~ FREEMEN OF CANTERBURY ~
1831 - about 1900 Freemen, 1070 resident and 830 non-resident
The Roll of the Freemen of the City of Canterbury from A.D. 1392 to 1800 by Joseph Meadows Cowper, F.S.A.
The first freeman of the city by apprenticeship was Jeremy Oxenbregge 1502
A freeman certificate in my collection for Charles Dunn, Tailor 1845
*was a Edward (or Edmund) DUNN, Freeman of Canterbury, Tailor 1640
"John WHITFIELD left by will dated in 1687, the sum of £150., to be lent in sums of £25. each, gratuitously, for five years, to poor tradesmen, freemen of the city. Out of money left by the testator, £25. has been lost by bad securities; the balance at the disposal of the trustees is £125." 1838D
Queen Elizabeth, in the 12th year of her reign, confirms to the Mayor of Canterbury the privilege of making a freeman according to the annual custom; and a few years later, the privilege which a freeman's daughter had of making her husband free of the city, and which privilege had been disputed, was fully estblished. COT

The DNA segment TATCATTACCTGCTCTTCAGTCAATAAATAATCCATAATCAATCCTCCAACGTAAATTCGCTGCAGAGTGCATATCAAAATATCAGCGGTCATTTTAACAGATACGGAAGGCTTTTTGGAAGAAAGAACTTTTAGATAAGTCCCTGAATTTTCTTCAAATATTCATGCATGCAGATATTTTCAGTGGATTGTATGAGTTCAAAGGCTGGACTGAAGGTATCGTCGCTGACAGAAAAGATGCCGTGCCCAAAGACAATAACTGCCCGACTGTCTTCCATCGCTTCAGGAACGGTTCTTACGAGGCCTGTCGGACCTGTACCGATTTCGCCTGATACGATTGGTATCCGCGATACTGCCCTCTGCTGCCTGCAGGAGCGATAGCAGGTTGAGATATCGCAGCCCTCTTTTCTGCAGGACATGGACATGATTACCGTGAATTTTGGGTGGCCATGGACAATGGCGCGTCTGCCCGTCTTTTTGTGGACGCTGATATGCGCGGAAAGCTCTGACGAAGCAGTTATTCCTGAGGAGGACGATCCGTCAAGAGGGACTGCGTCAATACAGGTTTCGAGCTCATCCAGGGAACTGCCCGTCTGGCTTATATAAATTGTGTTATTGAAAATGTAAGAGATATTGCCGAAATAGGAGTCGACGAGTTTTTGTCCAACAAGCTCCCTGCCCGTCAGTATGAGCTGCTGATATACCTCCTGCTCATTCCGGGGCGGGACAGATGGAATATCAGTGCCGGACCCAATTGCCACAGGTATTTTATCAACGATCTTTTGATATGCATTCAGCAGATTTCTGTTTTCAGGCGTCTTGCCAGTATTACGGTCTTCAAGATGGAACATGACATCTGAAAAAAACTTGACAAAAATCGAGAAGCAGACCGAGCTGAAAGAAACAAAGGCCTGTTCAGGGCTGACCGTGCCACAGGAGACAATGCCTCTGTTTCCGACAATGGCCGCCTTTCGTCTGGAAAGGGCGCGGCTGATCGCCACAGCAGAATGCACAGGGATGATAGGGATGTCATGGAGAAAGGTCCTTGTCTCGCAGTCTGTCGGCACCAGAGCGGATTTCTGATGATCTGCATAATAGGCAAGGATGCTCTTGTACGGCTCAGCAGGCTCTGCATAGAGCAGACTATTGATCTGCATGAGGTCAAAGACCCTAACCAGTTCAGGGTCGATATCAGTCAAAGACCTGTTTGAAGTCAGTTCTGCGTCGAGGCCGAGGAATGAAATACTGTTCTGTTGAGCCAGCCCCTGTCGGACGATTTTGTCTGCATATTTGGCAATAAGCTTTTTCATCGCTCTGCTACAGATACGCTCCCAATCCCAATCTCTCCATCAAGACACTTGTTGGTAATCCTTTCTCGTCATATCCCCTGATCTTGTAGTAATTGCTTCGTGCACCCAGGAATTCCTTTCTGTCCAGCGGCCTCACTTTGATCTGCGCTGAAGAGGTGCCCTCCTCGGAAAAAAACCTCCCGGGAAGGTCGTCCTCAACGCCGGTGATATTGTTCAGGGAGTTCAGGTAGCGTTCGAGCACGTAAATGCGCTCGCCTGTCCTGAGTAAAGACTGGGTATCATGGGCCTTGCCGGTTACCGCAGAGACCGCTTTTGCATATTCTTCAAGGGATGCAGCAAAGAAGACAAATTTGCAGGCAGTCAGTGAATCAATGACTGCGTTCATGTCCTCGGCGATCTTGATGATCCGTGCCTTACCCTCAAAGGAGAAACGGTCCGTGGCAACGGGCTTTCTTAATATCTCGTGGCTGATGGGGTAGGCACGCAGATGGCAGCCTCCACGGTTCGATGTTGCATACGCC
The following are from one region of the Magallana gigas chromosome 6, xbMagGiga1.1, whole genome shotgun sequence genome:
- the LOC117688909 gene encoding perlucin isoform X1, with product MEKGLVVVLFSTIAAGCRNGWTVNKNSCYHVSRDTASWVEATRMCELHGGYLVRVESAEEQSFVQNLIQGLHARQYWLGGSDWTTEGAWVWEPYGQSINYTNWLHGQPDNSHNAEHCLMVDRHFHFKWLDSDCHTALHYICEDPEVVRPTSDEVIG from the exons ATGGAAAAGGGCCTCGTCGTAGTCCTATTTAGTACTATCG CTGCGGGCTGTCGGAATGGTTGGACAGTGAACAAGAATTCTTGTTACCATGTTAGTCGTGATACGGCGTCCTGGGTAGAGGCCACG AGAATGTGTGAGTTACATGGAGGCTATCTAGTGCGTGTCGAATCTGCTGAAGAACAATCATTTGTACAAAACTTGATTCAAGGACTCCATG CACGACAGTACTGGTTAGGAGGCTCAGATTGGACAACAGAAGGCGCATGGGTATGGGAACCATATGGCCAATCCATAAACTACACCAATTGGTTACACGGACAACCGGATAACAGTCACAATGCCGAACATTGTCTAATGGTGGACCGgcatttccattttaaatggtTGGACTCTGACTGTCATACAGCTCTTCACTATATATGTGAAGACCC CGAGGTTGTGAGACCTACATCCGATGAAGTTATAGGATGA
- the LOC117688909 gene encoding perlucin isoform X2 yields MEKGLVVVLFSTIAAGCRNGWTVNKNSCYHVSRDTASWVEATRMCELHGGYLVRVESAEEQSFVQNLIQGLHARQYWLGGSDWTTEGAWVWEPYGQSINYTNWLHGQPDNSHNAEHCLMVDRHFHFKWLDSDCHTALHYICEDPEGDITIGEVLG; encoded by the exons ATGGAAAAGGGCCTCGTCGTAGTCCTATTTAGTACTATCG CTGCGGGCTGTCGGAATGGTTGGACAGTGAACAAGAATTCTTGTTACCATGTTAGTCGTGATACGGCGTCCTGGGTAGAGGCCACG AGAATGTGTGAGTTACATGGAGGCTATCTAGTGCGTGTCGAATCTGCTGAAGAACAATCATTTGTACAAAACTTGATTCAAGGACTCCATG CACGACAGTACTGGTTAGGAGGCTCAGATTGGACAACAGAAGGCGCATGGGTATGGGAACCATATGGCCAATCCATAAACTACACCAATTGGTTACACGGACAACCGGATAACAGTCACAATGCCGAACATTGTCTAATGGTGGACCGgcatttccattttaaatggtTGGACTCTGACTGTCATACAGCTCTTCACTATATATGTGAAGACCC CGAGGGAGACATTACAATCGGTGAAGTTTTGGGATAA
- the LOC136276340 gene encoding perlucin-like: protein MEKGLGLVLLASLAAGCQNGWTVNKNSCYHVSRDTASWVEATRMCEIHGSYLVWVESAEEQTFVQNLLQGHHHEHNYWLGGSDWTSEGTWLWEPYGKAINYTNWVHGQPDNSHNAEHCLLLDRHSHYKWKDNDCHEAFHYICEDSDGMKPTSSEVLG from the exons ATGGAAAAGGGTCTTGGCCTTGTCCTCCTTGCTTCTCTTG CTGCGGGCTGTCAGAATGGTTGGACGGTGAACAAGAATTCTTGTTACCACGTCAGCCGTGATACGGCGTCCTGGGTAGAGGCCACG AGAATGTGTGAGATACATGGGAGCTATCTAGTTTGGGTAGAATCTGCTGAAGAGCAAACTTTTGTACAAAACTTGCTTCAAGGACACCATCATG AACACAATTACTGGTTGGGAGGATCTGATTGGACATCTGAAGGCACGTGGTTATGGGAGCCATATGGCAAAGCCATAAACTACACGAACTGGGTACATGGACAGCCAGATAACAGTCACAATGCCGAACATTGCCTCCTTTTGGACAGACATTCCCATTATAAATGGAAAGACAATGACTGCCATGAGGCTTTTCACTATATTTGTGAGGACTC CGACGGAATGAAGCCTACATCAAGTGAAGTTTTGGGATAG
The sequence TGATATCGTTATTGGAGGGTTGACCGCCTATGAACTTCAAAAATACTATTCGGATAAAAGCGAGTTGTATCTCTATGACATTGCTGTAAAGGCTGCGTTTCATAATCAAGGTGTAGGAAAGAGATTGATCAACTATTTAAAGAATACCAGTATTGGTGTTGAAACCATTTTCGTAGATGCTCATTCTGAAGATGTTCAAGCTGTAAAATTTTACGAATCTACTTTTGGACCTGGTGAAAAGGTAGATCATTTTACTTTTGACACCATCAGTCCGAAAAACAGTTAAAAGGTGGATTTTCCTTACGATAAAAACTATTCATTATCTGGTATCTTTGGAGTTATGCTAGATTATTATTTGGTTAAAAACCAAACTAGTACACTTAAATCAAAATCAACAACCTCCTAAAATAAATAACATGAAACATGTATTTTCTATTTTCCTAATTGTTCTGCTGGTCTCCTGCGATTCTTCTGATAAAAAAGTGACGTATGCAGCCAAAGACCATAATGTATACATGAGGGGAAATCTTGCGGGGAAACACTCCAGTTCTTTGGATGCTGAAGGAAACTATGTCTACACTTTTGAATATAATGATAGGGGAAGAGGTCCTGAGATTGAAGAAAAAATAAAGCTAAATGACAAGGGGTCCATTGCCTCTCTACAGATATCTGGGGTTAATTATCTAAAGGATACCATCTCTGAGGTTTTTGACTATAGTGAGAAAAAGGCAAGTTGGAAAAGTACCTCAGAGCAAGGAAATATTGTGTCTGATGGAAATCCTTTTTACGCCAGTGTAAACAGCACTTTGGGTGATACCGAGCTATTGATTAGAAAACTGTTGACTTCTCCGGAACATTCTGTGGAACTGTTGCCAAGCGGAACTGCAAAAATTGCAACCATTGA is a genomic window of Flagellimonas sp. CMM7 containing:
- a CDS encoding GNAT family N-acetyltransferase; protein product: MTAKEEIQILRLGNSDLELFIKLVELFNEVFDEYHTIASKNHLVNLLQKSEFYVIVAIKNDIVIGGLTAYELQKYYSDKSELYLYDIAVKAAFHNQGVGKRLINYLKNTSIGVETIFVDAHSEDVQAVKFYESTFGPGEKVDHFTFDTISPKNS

1640. Mr. William Somner presents to the mayor and commonalty his book intitled, "The Antiquities of Canterbury." In the year preceding, the corporation had voted this gentleman the freedom of the city, as a mark of thier respect. HT
1693. A Common Hall of the freemen is holden in the Guildhall, when the question of granting freedom to a Walloon is agitated and determined in the negative. HT
1704. One hundred and seventy-four persons are admitted to the freedom, in the course of this mayoralty. HT
At the late election for Canterbury, a question was agitated whether freemen who had received any relief within a year, were thereby disqualified to vote. Mr. Serjeant Marshall clearly showed, that poverty was no disqualification at common law, and cound not be peaded unless warranted by the immemorial usage of the place; and that, consequently, as no such usage had ever prevailed at Canterbury, a pauper had the same right to vote as any other freeman. It was determined accordingly, that all voters of this description should remain on the poll.
The Monthly Magazine 1796 pg. 436
© T. Machado 2007